A federal Refugee Medical Assistance program run by the Department of Health and Human Services provides short-term medical coverage to refugees who are not eligible for Medicaid, but only emergency dental treatments are covered.
In Missoula, three private dental clinics frequently work with refugees who are on Medicaid. One is strictly a pediatric dental office, however, and the other two perform only surgical procedures.
States set Medicaid reimbursement rates for dental care and Montana’s rates rank above the national average. Despite this, the numbers don’t always add up. “Dentists in private practice want to help and accept Medicaid patients when they can, but the margin just makes it impossible for them,” said Lara Salazar, CEO of Partnership Health Center, a community health clinic based in Missoula.
“We see patients regardless of their socioeconomic status, offer a sliding scale fee, and accept all insurance for the 65,000 visits we get across our clinics per year,” said Salazar.
PHC’s dental clinics provide comprehensive and emergency dental care for adults and children and see around 975 patients a month. Most mornings 10 to 20 people line up for urgent, same-day appointments at the center’s downtown clinic. Some of the patients needing urgent dental care are part of Missoula’s refugee population.
“People are dealing with abscesses, root canals and suddenly they’re in a dental chair and things are happening. It’s especially scary when they haven’t been to a dentist before,” said Helen Maas, a senior community health specialist who works on PHC’s refugee-focused health team with Htwe. “Trying to explain how the health care system works gets very complicated,” she said.
Federal and state laws require providers serving Medicaid patients to offer interpretation services when needed, but Medicaid reimbursement doesn’t cover all the costs, Maas said. “I know this is an issue for providers in town and a reason they are not able to accommodate everyone.”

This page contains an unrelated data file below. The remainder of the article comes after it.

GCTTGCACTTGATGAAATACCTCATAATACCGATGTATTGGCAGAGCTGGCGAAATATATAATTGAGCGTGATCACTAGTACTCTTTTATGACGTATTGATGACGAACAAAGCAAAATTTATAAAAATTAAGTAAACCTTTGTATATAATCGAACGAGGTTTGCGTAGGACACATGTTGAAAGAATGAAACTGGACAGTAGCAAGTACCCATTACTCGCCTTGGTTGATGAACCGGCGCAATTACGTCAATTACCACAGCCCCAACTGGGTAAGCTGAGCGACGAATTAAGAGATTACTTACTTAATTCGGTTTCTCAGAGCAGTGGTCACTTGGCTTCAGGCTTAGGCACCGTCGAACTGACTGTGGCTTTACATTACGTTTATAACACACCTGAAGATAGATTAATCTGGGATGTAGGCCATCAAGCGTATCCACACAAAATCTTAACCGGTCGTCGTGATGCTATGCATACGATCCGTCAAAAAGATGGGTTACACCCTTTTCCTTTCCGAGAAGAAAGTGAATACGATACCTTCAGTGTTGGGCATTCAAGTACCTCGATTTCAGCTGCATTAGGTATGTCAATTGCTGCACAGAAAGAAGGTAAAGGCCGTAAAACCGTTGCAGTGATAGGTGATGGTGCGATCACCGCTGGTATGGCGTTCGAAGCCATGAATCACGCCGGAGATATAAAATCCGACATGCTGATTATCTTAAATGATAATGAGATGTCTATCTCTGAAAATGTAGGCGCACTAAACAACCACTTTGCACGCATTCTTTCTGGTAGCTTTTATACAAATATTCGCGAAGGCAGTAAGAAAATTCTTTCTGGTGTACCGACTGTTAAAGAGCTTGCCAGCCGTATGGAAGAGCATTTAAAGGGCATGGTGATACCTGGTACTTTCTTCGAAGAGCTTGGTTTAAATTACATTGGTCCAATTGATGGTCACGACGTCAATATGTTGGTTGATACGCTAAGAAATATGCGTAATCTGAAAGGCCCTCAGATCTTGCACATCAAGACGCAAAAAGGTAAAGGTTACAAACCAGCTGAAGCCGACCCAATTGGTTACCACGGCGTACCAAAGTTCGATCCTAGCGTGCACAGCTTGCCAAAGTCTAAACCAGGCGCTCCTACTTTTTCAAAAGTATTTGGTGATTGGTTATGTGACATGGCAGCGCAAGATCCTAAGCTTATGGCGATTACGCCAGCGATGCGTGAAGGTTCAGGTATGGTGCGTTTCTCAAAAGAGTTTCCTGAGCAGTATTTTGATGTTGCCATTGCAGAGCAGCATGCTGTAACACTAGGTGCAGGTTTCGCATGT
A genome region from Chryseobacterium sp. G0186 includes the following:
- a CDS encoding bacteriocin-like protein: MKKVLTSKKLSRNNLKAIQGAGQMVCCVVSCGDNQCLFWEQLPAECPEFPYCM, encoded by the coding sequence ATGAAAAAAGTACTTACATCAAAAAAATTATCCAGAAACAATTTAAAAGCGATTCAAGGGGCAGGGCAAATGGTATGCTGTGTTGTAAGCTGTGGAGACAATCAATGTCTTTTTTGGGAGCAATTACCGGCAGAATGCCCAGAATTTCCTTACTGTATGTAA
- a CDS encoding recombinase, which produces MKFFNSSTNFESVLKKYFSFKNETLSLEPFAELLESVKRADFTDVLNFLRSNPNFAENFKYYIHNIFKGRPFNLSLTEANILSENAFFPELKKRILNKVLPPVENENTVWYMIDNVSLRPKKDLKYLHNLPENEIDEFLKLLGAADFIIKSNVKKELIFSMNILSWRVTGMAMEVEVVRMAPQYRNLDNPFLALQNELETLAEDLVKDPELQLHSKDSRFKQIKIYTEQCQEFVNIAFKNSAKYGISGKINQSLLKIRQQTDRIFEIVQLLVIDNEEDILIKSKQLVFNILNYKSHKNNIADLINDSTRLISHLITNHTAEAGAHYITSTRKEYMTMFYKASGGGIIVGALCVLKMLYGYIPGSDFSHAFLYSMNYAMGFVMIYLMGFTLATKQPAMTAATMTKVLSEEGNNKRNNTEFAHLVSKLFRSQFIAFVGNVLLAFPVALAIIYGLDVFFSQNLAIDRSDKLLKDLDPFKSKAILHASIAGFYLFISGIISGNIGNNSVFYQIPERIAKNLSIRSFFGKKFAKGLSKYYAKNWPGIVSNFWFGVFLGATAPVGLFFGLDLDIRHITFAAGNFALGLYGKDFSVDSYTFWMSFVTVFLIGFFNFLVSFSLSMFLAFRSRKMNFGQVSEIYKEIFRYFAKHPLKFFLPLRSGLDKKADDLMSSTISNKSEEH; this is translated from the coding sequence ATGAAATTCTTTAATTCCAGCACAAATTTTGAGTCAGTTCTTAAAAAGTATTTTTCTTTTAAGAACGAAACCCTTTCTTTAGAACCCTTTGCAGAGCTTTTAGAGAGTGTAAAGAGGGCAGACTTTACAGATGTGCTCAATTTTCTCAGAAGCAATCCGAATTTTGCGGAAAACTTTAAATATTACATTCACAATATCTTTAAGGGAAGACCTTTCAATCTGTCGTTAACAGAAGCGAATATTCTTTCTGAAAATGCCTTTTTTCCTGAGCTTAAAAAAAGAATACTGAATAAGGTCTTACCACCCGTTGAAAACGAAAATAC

Patients and providers at PHC connect with medically certified interpreters via phone and video chat. Maas said the translation service is great, but sometimes it can take up to an hour to find an appropriate interpreter for less common languages, like Dari and Pashto.
According to Maas, limited transportation is an additional obstacle for refugee families and can make getting to scheduled appointments particularly hard once they start working.
Another challenge is appointment wait times. New patient appointments for refugee children happen soon after arrival. But adults on Medicaid often wait up to nine months for an initial dental exam at PHC or another clinic in Missoula unless they are in acute pain that prohibits eating or causes major health concerns. “Timing depends on if providers outside of Partnership are accepting new Medicaid patients, and many are not,” said Maas.
To help accommodate the need, some dentists in the community donate services to refugee patients. Maas hopes to see more of this in the future.
In the meantime, outcomes look promising for refugees like Htwe who needed dental care after resettlement. “When I went to my appointment, the dentist set up a long-term plan for my teeth,” she said. “I’ve had two cleaning appointments and I now have a habit of flossing.”